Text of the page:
This Article thus connects sore loser laws to a theory of democratic contestation that I have introduced in earlier work. A theory of democratic contestation takes as its core democratic value the basic competitive process among leaders to present the mass public with meaningful choices about what they want from government and the way they think about politics.6 This competitive process can be undercut by sore loser laws that allow the major parties to control candidates’ ability to reach the wider public through restriction of the general election ballot. Sore loser laws not only allow the parties to deny attractive candidates and choices access to the general election, but just as importantly, they also give critical leverage to entrenched party leaders and voters who can enforce party orthodoxy on dissenters in what should otherwise be competitive, active democratic contestation within the major parties. This Article therefore applies a theory of democratic contestation to the fundamental institutions of American democracy—its major political parties.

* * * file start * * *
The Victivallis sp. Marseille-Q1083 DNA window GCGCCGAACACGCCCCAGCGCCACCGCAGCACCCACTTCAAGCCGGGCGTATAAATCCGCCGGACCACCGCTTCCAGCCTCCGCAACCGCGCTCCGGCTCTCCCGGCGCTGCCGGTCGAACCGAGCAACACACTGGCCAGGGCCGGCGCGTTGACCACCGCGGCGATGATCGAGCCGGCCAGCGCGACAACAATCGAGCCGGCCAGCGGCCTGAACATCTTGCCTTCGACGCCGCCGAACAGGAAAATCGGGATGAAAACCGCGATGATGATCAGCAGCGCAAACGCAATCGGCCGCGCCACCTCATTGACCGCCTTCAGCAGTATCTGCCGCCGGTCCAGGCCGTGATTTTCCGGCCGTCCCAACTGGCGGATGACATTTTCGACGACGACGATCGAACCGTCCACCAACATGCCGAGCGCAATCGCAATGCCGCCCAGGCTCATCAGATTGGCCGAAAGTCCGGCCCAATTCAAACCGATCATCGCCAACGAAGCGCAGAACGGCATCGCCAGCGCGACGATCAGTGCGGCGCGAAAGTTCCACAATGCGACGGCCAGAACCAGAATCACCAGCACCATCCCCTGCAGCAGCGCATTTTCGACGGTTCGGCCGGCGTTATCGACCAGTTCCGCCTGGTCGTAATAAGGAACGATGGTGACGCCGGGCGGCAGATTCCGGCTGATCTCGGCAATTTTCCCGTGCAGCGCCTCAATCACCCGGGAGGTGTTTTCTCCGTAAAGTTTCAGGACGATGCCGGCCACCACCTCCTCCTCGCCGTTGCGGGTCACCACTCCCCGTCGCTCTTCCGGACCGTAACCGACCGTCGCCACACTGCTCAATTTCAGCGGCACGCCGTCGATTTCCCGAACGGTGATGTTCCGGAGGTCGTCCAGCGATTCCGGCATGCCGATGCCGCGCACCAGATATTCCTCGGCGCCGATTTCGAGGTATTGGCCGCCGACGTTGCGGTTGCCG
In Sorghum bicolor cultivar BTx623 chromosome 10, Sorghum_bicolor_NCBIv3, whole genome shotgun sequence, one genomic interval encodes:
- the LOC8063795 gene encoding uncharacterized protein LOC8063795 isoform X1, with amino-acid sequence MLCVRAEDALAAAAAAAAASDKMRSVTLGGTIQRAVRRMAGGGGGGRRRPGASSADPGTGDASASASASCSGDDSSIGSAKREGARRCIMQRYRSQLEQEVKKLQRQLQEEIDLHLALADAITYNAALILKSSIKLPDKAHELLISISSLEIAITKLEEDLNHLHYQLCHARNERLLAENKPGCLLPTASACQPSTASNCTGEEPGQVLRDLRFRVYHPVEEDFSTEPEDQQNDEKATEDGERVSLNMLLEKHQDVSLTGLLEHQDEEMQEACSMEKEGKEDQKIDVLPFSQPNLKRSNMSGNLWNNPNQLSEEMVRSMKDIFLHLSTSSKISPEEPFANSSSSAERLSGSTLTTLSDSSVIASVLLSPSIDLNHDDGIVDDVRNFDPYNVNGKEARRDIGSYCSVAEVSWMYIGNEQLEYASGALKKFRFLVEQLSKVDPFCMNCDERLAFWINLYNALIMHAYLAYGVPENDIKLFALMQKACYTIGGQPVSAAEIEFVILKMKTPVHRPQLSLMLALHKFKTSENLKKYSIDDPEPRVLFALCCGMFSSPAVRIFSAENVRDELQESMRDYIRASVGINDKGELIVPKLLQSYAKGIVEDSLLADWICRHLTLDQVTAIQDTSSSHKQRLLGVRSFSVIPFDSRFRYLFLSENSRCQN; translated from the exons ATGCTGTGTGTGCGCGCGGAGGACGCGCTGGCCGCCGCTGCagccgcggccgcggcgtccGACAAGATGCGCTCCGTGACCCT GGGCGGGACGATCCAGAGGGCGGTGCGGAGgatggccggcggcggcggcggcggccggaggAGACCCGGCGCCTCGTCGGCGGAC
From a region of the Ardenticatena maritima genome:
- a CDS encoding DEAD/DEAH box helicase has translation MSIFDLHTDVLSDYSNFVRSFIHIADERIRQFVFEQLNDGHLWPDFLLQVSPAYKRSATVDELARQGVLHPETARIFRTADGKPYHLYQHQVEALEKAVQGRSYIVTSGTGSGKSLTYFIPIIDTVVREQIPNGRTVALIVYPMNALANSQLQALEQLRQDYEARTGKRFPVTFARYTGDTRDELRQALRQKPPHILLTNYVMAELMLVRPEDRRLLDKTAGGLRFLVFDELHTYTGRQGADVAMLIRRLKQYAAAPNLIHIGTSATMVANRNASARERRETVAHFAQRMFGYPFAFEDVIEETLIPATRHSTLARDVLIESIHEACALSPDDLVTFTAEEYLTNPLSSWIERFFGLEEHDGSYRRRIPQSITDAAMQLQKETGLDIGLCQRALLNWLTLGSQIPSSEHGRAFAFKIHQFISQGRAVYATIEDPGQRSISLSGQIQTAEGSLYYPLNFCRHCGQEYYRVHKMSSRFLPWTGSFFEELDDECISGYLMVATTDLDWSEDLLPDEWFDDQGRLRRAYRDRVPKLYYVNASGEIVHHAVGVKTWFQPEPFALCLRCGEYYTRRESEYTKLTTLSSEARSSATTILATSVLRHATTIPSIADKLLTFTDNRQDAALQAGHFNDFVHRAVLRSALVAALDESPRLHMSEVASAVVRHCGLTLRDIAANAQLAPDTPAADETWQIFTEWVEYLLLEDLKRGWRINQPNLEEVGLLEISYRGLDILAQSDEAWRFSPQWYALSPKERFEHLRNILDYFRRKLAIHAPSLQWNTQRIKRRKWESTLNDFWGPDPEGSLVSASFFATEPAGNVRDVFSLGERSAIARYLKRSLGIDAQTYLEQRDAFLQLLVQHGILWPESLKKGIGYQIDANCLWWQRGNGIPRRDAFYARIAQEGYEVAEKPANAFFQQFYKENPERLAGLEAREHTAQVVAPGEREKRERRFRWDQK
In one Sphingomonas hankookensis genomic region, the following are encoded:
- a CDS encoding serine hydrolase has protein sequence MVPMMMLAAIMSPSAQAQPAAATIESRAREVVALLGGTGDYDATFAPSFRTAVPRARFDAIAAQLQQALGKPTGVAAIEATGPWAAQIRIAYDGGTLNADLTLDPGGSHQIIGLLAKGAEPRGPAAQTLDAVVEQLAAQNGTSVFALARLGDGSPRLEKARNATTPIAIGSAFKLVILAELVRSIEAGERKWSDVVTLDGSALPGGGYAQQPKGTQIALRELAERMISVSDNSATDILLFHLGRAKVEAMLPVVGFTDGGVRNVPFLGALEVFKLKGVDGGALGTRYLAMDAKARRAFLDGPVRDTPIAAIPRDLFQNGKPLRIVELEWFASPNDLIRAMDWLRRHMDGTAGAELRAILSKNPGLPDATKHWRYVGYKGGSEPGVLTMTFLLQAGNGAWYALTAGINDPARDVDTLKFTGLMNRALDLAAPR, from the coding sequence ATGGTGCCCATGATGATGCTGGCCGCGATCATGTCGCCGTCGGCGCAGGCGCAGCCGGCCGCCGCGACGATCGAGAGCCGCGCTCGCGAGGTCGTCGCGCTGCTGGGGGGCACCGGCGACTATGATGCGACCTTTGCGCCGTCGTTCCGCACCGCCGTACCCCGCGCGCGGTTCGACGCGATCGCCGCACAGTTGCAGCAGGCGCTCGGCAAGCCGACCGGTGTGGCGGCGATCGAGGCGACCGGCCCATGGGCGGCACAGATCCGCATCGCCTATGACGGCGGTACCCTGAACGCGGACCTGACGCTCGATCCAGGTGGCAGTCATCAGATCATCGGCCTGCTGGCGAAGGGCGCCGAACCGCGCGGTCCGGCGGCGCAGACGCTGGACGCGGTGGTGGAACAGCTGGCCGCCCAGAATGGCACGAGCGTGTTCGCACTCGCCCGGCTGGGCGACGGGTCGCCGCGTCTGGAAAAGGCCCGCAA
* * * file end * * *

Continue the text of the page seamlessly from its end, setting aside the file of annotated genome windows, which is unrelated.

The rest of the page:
In other words, because the parties won’t allow more moderate or idiosyncratic candidates who participate in their primaries to later participate in the general, they’ve become more and more radical and extreme, which makes governing next to impossible. And it robs voters’ choice.

It’s a lot like gerrymandering, though it doesn’t receive nearly any of the outrage.